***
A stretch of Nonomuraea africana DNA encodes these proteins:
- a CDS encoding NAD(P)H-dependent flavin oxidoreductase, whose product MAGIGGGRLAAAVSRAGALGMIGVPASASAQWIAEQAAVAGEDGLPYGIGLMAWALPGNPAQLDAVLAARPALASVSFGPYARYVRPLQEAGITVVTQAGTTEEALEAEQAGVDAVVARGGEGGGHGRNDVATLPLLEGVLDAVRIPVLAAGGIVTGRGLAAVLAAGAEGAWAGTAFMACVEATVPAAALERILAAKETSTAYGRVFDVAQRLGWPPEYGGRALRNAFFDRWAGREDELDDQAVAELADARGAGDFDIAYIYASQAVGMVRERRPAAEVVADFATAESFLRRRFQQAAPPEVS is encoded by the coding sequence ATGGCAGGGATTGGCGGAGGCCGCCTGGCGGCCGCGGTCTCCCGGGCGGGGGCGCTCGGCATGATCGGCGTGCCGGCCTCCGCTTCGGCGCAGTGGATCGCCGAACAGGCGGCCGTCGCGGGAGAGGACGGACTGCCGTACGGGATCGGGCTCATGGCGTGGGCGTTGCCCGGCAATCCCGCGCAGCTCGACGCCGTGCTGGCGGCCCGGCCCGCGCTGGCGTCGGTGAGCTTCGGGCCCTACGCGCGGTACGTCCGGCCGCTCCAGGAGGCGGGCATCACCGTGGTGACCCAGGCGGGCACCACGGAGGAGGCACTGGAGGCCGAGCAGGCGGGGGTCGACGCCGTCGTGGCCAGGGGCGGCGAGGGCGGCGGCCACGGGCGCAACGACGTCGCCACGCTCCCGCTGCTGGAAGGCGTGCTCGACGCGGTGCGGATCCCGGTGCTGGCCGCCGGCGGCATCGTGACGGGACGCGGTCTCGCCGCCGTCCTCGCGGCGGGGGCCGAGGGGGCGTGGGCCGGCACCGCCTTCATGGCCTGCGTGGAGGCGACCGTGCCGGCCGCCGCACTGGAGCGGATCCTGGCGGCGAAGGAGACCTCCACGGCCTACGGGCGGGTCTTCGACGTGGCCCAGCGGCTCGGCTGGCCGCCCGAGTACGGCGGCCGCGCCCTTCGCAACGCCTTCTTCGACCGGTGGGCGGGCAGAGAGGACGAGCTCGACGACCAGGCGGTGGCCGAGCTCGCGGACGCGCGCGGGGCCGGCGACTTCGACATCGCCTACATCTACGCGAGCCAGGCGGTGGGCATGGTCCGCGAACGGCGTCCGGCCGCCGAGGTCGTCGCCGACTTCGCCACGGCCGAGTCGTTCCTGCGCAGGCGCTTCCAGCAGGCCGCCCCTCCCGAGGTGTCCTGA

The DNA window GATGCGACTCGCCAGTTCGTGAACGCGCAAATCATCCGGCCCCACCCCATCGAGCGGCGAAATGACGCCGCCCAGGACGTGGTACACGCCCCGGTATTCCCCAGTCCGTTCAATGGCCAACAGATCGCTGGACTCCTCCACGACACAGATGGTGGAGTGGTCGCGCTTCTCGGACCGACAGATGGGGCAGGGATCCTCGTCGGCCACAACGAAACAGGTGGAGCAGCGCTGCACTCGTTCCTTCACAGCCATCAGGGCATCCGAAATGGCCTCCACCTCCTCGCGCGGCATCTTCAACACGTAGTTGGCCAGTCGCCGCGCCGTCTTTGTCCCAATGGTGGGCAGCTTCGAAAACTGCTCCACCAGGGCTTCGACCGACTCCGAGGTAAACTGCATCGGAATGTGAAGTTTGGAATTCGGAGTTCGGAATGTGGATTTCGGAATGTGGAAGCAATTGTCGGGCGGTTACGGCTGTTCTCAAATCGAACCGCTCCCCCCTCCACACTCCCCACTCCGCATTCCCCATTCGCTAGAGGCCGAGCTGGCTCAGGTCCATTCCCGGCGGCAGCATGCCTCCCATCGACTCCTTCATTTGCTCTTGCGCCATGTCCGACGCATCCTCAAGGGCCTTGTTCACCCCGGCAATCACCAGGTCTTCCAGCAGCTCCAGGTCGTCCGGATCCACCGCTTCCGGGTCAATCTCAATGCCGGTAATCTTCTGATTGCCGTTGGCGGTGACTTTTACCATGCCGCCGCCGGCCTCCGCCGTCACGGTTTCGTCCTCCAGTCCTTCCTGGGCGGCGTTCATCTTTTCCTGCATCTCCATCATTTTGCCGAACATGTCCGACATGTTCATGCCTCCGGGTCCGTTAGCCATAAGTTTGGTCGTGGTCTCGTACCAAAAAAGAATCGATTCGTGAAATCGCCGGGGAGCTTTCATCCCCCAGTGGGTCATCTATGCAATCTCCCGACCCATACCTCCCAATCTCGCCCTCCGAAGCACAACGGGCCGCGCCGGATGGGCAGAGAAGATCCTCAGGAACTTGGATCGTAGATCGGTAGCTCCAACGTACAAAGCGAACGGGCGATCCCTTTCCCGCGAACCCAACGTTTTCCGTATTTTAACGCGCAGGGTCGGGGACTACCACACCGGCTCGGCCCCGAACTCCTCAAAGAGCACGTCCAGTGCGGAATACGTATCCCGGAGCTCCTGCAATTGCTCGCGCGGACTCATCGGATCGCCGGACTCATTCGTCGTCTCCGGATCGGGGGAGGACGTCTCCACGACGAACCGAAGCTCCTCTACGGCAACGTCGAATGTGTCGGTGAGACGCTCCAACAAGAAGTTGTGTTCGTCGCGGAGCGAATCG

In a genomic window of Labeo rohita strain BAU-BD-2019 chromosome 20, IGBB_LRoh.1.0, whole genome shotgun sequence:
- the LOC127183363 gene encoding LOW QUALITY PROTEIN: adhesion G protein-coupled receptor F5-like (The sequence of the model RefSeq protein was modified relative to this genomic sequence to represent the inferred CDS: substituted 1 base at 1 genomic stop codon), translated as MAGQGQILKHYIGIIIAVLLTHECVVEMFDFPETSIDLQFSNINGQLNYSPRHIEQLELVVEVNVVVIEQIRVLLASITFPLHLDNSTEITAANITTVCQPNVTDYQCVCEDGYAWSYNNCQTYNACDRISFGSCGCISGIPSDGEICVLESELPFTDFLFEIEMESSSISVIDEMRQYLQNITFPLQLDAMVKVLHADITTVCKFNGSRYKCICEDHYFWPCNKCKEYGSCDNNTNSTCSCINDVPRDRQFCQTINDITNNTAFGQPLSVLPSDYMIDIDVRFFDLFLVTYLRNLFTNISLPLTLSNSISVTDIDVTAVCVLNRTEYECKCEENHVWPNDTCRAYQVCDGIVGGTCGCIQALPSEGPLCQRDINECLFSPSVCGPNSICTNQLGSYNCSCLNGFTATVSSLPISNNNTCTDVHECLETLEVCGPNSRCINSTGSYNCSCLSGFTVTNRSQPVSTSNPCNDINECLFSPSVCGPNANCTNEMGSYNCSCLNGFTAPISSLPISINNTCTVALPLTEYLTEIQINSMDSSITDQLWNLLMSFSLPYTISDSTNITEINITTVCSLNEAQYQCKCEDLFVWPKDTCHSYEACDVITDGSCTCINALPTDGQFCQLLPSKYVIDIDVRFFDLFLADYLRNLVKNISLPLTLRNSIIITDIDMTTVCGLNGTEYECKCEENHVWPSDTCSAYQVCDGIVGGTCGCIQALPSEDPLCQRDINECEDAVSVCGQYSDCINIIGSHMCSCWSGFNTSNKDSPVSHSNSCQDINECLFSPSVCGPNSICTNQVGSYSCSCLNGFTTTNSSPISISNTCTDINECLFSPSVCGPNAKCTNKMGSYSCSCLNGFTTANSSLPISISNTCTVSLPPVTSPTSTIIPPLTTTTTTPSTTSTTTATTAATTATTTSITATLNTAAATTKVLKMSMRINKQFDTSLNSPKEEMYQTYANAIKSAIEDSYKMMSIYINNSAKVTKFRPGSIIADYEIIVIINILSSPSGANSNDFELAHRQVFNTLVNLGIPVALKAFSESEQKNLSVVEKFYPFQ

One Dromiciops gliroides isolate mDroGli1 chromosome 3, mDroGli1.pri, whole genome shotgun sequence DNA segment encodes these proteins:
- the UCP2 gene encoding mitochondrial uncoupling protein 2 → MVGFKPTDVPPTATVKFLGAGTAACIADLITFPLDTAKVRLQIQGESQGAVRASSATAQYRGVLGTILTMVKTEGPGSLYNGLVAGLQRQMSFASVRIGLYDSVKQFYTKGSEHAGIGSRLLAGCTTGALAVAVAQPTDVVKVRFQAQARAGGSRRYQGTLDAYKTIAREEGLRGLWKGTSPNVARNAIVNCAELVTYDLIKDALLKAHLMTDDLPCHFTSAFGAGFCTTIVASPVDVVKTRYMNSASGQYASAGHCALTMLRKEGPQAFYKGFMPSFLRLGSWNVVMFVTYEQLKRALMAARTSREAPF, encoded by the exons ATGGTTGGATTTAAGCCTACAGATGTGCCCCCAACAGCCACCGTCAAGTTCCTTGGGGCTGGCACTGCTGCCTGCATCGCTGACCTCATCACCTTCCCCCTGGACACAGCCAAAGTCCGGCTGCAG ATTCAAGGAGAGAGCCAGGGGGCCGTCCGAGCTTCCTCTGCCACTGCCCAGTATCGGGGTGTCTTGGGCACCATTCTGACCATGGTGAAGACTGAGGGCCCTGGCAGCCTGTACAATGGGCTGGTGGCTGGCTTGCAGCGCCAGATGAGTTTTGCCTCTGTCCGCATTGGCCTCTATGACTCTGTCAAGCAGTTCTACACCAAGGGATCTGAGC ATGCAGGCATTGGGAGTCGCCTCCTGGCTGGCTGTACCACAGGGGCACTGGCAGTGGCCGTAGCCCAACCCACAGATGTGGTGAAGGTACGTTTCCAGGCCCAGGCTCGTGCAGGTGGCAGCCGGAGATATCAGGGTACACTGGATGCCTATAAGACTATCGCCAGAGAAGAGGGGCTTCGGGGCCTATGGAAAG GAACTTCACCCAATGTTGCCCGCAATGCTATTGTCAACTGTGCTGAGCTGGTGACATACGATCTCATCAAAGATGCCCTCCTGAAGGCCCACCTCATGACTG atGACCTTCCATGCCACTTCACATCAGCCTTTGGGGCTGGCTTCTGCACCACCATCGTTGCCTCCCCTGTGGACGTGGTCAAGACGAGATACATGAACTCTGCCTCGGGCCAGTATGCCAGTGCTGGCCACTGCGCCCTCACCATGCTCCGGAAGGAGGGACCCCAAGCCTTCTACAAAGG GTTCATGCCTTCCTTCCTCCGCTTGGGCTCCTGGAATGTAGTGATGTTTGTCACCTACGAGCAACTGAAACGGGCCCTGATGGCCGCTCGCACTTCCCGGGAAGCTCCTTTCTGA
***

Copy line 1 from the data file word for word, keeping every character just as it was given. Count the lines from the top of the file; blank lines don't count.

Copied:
A stretch of Nonomuraea africana DNA encodes these proteins: